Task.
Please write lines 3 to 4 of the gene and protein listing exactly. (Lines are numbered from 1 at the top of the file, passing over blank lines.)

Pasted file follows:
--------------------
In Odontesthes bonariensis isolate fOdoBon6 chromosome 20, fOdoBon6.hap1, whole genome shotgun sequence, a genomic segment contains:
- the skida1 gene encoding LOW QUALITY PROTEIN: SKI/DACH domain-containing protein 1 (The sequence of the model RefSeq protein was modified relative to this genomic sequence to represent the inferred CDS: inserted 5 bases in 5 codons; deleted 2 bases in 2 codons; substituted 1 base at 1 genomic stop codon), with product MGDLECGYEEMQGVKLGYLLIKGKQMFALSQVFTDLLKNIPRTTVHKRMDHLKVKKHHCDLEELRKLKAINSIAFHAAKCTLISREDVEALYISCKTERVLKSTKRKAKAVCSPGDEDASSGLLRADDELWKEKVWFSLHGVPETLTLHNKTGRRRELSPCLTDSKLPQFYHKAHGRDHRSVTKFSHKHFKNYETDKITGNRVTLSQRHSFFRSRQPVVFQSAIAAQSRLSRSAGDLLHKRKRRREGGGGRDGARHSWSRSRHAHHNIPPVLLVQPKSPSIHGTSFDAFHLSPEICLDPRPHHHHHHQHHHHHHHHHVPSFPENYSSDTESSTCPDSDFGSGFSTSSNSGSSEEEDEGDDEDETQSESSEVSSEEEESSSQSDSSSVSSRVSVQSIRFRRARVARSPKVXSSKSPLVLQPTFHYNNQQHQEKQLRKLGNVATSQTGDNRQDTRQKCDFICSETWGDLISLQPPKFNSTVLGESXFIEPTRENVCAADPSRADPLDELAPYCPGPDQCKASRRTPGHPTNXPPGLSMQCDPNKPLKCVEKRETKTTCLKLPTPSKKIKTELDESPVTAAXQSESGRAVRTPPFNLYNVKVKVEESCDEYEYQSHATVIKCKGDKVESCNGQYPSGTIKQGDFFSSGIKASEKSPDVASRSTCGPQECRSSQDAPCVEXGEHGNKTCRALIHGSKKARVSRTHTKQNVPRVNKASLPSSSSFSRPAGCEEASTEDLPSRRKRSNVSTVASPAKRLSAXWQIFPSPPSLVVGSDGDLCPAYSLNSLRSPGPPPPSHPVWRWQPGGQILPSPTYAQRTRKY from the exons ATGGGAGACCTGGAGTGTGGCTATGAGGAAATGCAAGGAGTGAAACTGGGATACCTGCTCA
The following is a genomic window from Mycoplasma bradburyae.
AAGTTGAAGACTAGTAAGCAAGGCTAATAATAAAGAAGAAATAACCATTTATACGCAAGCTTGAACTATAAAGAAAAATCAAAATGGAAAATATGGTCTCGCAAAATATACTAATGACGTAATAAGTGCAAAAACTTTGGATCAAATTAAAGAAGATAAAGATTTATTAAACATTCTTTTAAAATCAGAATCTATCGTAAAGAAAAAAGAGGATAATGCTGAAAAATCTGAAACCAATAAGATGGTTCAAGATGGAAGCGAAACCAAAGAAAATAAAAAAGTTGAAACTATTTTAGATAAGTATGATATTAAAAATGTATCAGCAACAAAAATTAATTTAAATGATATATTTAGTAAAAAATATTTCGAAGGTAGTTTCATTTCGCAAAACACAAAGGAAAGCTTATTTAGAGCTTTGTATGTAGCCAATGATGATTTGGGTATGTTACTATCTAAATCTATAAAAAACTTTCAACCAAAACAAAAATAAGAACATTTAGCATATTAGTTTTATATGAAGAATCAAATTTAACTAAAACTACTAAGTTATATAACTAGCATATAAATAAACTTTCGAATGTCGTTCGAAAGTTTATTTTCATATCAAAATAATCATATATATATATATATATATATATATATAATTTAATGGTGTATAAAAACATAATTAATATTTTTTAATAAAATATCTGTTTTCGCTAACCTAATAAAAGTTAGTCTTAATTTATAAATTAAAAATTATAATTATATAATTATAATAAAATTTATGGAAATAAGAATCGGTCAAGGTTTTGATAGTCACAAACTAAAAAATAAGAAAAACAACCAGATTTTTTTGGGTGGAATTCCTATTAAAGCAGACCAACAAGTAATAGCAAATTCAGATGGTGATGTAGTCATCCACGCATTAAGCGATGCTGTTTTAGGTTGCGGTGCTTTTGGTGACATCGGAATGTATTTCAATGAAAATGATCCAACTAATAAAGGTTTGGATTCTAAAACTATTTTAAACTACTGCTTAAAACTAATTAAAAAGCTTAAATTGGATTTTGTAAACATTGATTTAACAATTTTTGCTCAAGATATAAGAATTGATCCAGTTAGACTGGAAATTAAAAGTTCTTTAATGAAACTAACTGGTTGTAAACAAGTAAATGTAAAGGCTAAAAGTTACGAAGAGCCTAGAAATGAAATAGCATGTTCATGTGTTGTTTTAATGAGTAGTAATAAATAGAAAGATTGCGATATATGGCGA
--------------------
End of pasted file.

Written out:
The following is a genomic window from Mycoplasma bradburyae.
AAGTTGAAGACTAGTAAGCAAGGCTAATAATAAAGAAGAAATAACCATTTATACGCAAGCTTGAACTATAAAGAAAAATCAAAATGGAAAATATGGTCTCGCAAAATATACTAATGACGTAATAAGTGCAAAAACTTTGGATCAAATTAAAGAAGATAAAGATTTATTAAACATTCTTTTAAAATCAGAATCTATCGTAAAGAAAAAAGAGGATAATGCTGAAAAATCTGAAACCAATAAGATGGTTCAAGATGGAAGCGAAACCAAAGAAAATAAAAAAGTTGAAACTATTTTAGATAAGTATGATATTAAAAATGTATCAGCAACAAAAATTAATTTAAATGATATATTTAGTAAAAAATATTTCGAAGGTAGTTTCATTTCGCAAAACACAAAGGAAAGCTTATTTAGAGCTTTGTATGTAGCCAATGATGATTTGGGTATGTTACTATCTAAATCTATAAAAAACTTTCAACCAAAACAAAAATAAGAACATTTAGCATATTAGTTTTATATGAAGAATCAAATTTAACTAAAACTACTAAGTTATATAACTAGCATATAAATAAACTTTCGAATGTCGTTCGAAAGTTTATTTTCATATCAAAATAATCATATATATATATATATATATATATATATAATTTAATGGTGTATAAAAACATAATTAATATTTTTTAATAAAATATCTGTTTTCGCTAACCTAATAAAAGTTAGTCTTAATTTATAAATTAAAAATTATAATTATATAATTATAATAAAATTTATGGAAATAAGAATCGGTCAAGGTTTTGATAGTCACAAACTAAAAAATAAGAAAAACAACCAGATTTTTTTGGGTGGAATTCCTATTAAAGCAGACCAACAAGTAATAGCAAATTCAGATGGTGATGTAGTCATCCACGCATTAAGCGATGCTGTTTTAGGTTGCGGTGCTTTTGGTGACATCGGAATGTATTTCAATGAAAATGATCCAACTAATAAAGGTTTGGATTCTAAAACTATTTTAAACTACTGCTTAAAACTAATTAAAAAGCTTAAATTGGATTTTGTAAACATTGATTTAACAATTTTTGCTCAAGATATAAGAATTGATCCAGTTAGACTGGAAATTAAAAGTTCTTTAATGAAACTAACTGGTTGTAAACAAGTAAATGTAAAGGCTAAAAGTTACGAAGAGCCTAGAAATGAAATAGCATGTTCATGTGTTGTTTTAATGAGTAGTAATAAATAGAAAGATTGCGATATATGGCGA